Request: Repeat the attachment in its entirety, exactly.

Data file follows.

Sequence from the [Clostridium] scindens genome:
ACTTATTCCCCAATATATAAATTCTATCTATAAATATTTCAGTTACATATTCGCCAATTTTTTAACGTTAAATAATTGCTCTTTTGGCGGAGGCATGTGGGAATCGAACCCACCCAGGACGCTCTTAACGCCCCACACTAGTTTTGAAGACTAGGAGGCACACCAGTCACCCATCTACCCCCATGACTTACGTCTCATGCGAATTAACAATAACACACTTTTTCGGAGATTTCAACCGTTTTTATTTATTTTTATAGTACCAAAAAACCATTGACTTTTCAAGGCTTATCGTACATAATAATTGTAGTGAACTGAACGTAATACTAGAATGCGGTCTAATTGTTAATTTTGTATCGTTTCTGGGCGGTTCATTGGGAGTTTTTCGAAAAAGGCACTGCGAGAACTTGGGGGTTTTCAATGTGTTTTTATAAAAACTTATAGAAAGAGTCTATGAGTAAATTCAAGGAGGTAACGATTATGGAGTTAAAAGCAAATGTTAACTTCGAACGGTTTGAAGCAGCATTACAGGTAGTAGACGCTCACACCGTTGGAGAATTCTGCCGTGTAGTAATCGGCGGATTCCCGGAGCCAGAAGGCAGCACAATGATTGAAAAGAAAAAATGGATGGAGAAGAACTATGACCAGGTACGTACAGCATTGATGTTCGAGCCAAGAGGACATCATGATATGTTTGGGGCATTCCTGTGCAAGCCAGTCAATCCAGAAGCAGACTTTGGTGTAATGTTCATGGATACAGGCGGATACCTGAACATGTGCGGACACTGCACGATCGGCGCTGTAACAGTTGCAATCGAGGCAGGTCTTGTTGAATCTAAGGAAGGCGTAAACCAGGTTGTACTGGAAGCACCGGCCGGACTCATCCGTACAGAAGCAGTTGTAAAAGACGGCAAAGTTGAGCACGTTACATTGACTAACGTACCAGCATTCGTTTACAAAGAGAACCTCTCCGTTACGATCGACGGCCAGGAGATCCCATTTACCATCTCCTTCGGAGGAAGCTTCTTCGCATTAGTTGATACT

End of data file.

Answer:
Sequence from the [Clostridium] scindens genome:
ACTTATTCCCCAATATATAAATTCTATCTATAAATATTTCAGTTACATATTCGCCAATTTTTTAACGTTAAATAATTGCTCTTTTGGCGGAGGCATGTGGGAATCGAACCCACCCAGGACGCTCTTAACGCCCCACACTAGTTTTGAAGACTAGGAGGCACACCAGTCACCCATCTACCCCCATGACTTACGTCTCATGCGAATTAACAATAACACACTTTTTCGGAGATTTCAACCGTTTTTATTTATTTTTATAGTACCAAAAAACCATTGACTTTTCAAGGCTTATCGTACATAATAATTGTAGTGAACTGAACGTAATACTAGAATGCGGTCTAATTGTTAATTTTGTATCGTTTCTGGGCGGTTCATTGGGAGTTTTTCGAAAAAGGCACTGCGAGAACTTGGGGGTTTTCAATGTGTTTTTATAAAAACTTATAGAAAGAGTCTATGAGTAAATTCAAGGAGGTAACGATTATGGAGTTAAAAGCAAATGTTAACTTCGAACGGTTTGAAGCAGCATTACAGGTAGTAGACGCTCACACCGTTGGAGAATTCTGCCGTGTAGTAATCGGCGGATTCCCGGAGCCAGAAGGCAGCACAATGATTGAAAAGAAAAAATGGATGGAGAAGAACTATGACCAGGTACGTACAGCATTGATGTTCGAGCCAAGAGGACATCATGATATGTTTGGGGCATTCCTGTGCAAGCCAGTCAATCCAGAAGCAGACTTTGGTGTAATGTTCATGGATACAGGCGGATACCTGAACATGTGCGGACACTGCACGATCGGCGCTGTAACAGTTGCAATCGAGGCAGGTCTTGTTGAATCTAAGGAAGGCGTAAACCAGGTTGTACTGGAAGCACCGGCCGGACTCATCCGTACAGAAGCAGTTGTAAAAGACGGCAAAGTTGAGCACGTTACATTGACTAACGTACCAGCATTCGTTTACAAAGAGAACCTCTCCGTTACGATCGACGGCCAGGAGATCCCATTTACCATCTCCTTCGGAGGAAGCTTCTTCGCATTAGTTGATACT